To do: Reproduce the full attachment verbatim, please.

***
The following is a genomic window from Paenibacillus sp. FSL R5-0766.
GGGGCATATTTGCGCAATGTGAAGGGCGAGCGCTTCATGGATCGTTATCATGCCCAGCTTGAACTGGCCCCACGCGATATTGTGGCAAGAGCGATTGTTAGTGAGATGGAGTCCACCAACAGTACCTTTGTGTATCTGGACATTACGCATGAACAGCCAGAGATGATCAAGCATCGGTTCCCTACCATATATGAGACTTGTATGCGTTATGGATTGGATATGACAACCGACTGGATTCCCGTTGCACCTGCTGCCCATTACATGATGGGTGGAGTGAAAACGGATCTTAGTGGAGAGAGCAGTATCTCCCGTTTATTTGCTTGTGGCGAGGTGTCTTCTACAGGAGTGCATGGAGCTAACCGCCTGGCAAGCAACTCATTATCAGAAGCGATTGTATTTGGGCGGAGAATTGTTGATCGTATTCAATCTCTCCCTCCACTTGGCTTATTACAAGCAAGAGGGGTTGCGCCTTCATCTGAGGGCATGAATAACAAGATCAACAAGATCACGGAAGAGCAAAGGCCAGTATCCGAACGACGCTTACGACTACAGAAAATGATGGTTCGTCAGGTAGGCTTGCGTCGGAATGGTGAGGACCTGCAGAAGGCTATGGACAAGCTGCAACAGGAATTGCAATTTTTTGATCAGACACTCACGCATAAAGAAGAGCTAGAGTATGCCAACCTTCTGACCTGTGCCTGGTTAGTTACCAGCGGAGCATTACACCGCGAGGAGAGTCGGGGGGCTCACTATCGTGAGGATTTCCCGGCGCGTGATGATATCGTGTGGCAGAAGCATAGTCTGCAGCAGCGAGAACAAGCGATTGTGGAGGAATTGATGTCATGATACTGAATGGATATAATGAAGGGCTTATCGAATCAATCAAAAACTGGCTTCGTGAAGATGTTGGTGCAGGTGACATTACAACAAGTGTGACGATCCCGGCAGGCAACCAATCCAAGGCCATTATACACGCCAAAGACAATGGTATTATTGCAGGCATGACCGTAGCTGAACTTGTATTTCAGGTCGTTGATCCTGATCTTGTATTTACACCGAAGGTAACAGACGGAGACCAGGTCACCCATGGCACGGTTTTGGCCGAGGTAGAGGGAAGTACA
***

The following is a genomic window from Paenibacillus sp. FSL R5-0766.
GGGGCATATTTGCGCAATGTGAAGGGCGAGCGCTTCATGGATCGTTATCATGCCCAGCTTGAACTGGCCCCACGCGATATTGTGGCAAGAGCGATTGTTAGTGAGATGGAGTCCACCAACAGTACCTTTGTGTATCTGGACATTACGCATGAACAGCCAGAGATGATCAAGCATCGGTTCCCTACCATATATGAGACTTGTATGCGTTATGGATTGGATATGACAACCGACTGGATTCCCGTTGCACCTGCTGCCCATTACATGATGGGTGGAGTGAAAACGGATCTTAGTGGAGAGAGCAGTATCTCCCGTTTATTTGCTTGTGGCGAGGTGTCTTCTACAGGAGTGCATGGAGCTAACCGCCTGGCAAGCAACTCATTATCAGAAGCGATTGTATTTGGGCGGAGAATTGTTGATCGTATTCAATCTCTCCCTCCACTTGGCTTATTACAAGCAAGAGGGGTTGCGCCTTCATCTGAGGGCATGAATAACAAGATCAACAAGATCACGGAAGAGCAAAGGCCAGTATCCGAACGACGCTTACGACTACAGAAAATGATGGTTCGTCAGGTAGGCTTGCGTCGGAATGGTGAGGACCTGCAGAAGGCTATGGACAAGCTGCAACAGGAATTGCAATTTTTTGATCAGACACTCACGCATAAAGAAGAGCTAGAGTATGCCAACCTTCTGACCTGTGCCTGGTTAGTTACCAGCGGAGCATTACACCGCGAGGAGAGTCGGGGGGCTCACTATCGTGAGGATTTCCCGGCGCGTGATGATATCGTGTGGCAGAAGCATAGTCTGCAGCAGCGAGAACAAGCGATTGTGGAGGAATTGATGTCATGATACTGAATGGATATAATGAAGGGCTTATCGAATCAATCAAAAACTGGCTTCGTGAAGATGTTGGTGCAGGTGACATTACAACAAGTGTGACGATCCCGGCAGGCAACCAATCCAAGGCCATTATACACGCCAAAGACAATGGTATTATTGCAGGCATGACCGTAGCTGAACTTGTATTTCAGGTCGTTGATCCTGATCTTGTATTTACACCGAAGGTAACAGACGGAGACCAGGTCACCCATGGCACGGTTTTGGCCGAGGTAGAGGGAAGTACA